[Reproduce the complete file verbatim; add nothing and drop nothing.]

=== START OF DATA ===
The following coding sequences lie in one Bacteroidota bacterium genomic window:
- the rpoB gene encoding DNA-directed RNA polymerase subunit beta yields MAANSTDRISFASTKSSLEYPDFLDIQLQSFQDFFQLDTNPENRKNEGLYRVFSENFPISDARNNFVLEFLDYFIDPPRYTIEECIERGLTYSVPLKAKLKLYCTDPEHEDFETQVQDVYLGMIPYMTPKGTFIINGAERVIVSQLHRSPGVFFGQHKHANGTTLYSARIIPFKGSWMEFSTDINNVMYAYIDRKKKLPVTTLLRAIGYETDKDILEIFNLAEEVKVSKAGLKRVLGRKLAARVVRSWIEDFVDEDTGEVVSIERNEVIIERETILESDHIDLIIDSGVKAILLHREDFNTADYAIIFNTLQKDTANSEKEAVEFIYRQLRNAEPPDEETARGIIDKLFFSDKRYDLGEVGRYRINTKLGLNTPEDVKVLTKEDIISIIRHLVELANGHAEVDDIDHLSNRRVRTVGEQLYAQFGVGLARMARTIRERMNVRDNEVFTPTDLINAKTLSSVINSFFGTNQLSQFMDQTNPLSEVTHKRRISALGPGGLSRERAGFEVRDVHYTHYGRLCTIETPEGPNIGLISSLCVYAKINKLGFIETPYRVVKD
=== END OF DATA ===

The following coding sequences lie in one Bacteroidota bacterium genomic window:
- the rpoB gene encoding DNA-directed RNA polymerase subunit beta yields MAANSTDRISFASTKSSLEYPDFLDIQLQSFQDFFQLDTNPENRKNEGLYRVFSENFPISDARNNFVLEFLDYFIDPPRYTIEECIERGLTYSVPLKAKLKLYCTDPEHEDFETQVQDVYLGMIPYMTPKGTFIINGAERVIVSQLHRSPGVFFGQHKHANGTTLYSARIIPFKGSWMEFSTDINNVMYAYIDRKKKLPVTTLLRAIGYETDKDILEIFNLAEEVKVSKAGLKRVLGRKLAARVVRSWIEDFVDEDTGEVVSIERNEVIIERETILESDHIDLIIDSGVKAILLHREDFNTADYAIIFNTLQKDTANSEKEAVEFIYRQLRNAEPPDEETARGIIDKLFFSDKRYDLGEVGRYRINTKLGLNTPEDVKVLTKEDIISIIRHLVELANGHAEVDDIDHLSNRRVRTVGEQLYAQFGVGLARMARTIRERMNVRDNEVFTPTDLINAKTLSSVINSFFGTNQLSQFMDQTNPLSEVTHKRRISALGPGGLSRERAGFEVRDVHYTHYGRLCTIETPEGPNIGLISSLCVYAKINKLGFIETPYRVVKD